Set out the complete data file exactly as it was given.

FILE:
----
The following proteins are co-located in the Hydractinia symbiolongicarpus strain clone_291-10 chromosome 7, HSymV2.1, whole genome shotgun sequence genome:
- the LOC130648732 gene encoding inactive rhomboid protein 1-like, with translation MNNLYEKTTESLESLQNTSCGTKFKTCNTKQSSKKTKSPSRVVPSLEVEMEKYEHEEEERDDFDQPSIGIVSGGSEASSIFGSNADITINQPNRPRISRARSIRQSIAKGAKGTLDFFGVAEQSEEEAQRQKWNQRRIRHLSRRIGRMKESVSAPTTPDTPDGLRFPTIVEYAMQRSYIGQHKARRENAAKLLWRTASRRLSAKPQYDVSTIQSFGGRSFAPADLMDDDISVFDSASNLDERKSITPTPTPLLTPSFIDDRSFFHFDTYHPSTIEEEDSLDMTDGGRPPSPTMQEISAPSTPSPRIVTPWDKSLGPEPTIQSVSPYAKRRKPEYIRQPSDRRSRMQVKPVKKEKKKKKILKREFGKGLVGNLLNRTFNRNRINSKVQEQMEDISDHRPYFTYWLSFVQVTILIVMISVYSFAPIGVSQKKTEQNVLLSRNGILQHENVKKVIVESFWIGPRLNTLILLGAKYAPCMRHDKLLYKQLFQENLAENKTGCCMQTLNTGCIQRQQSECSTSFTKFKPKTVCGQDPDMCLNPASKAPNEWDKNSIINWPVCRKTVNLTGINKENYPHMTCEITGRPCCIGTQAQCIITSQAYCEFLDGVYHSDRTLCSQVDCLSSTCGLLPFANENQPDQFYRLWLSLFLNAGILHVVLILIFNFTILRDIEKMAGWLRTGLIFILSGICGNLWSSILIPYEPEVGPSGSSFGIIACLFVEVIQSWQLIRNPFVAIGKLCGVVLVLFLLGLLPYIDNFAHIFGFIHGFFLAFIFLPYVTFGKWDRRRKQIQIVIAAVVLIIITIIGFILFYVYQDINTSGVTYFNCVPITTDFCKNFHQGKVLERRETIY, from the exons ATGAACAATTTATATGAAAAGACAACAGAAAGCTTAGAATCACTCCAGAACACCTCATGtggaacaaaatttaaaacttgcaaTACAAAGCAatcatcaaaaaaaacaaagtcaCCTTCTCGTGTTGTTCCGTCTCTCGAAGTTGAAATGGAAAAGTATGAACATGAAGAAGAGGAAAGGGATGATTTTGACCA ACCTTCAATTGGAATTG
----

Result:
The following proteins are co-located in the Hydractinia symbiolongicarpus strain clone_291-10 chromosome 7, HSymV2.1, whole genome shotgun sequence genome:
- the LOC130648732 gene encoding inactive rhomboid protein 1-like, with translation MNNLYEKTTESLESLQNTSCGTKFKTCNTKQSSKKTKSPSRVVPSLEVEMEKYEHEEEERDDFDQPSIGIVSGGSEASSIFGSNADITINQPNRPRISRARSIRQSIAKGAKGTLDFFGVAEQSEEEAQRQKWNQRRIRHLSRRIGRMKESVSAPTTPDTPDGLRFPTIVEYAMQRSYIGQHKARRENAAKLLWRTASRRLSAKPQYDVSTIQSFGGRSFAPADLMDDDISVFDSASNLDERKSITPTPTPLLTPSFIDDRSFFHFDTYHPSTIEEEDSLDMTDGGRPPSPTMQEISAPSTPSPRIVTPWDKSLGPEPTIQSVSPYAKRRKPEYIRQPSDRRSRMQVKPVKKEKKKKKILKREFGKGLVGNLLNRTFNRNRINSKVQEQMEDISDHRPYFTYWLSFVQVTILIVMISVYSFAPIGVSQKKTEQNVLLSRNGILQHENVKKVIVESFWIGPRLNTLILLGAKYAPCMRHDKLLYKQLFQENLAENKTGCCMQTLNTGCIQRQQSECSTSFTKFKPKTVCGQDPDMCLNPASKAPNEWDKNSIINWPVCRKTVNLTGINKENYPHMTCEITGRPCCIGTQAQCIITSQAYCEFLDGVYHSDRTLCSQVDCLSSTCGLLPFANENQPDQFYRLWLSLFLNAGILHVVLILIFNFTILRDIEKMAGWLRTGLIFILSGICGNLWSSILIPYEPEVGPSGSSFGIIACLFVEVIQSWQLIRNPFVAIGKLCGVVLVLFLLGLLPYIDNFAHIFGFIHGFFLAFIFLPYVTFGKWDRRRKQIQIVIAAVVLIIITIIGFILFYVYQDINTSGVTYFNCVPITTDFCKNFHQGKVLERRETIY, from the exons ATGAACAATTTATATGAAAAGACAACAGAAAGCTTAGAATCACTCCAGAACACCTCATGtggaacaaaatttaaaacttgcaaTACAAAGCAatcatcaaaaaaaacaaagtcaCCTTCTCGTGTTGTTCCGTCTCTCGAAGTTGAAATGGAAAAGTATGAACATGAAGAAGAGGAAAGGGATGATTTTGACCA ACCTTCAATTGGAATTG